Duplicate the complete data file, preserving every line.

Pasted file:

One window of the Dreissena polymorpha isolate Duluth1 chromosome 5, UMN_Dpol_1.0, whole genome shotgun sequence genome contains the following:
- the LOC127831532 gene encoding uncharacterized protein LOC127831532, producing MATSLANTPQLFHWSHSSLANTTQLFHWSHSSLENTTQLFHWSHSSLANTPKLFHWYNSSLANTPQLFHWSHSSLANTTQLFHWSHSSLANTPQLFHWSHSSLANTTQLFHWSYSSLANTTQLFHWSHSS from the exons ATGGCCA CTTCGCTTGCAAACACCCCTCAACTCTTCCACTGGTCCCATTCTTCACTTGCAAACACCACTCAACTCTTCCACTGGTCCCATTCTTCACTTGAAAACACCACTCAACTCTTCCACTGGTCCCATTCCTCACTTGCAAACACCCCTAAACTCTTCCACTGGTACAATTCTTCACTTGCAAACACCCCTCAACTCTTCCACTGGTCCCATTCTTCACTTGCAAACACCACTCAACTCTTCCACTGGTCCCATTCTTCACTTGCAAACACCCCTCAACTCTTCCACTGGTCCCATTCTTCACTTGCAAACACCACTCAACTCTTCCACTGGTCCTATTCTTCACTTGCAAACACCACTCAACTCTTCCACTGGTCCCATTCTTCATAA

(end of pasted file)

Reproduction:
One window of the Dreissena polymorpha isolate Duluth1 chromosome 5, UMN_Dpol_1.0, whole genome shotgun sequence genome contains the following:
- the LOC127831532 gene encoding uncharacterized protein LOC127831532, producing MATSLANTPQLFHWSHSSLANTTQLFHWSHSSLENTTQLFHWSHSSLANTPKLFHWYNSSLANTPQLFHWSHSSLANTTQLFHWSHSSLANTPQLFHWSHSSLANTTQLFHWSYSSLANTTQLFHWSHSS from the exons ATGGCCA CTTCGCTTGCAAACACCCCTCAACTCTTCCACTGGTCCCATTCTTCACTTGCAAACACCACTCAACTCTTCCACTGGTCCCATTCTTCACTTGAAAACACCACTCAACTCTTCCACTGGTCCCATTCCTCACTTGCAAACACCCCTAAACTCTTCCACTGGTACAATTCTTCACTTGCAAACACCCCTCAACTCTTCCACTGGTCCCATTCTTCACTTGCAAACACCACTCAACTCTTCCACTGGTCCCATTCTTCACTTGCAAACACCCCTCAACTCTTCCACTGGTCCCATTCTTCACTTGCAAACACCACTCAACTCTTCCACTGGTCCTATTCTTCACTTGCAAACACCACTCAACTCTTCCACTGGTCCCATTCTTCATAA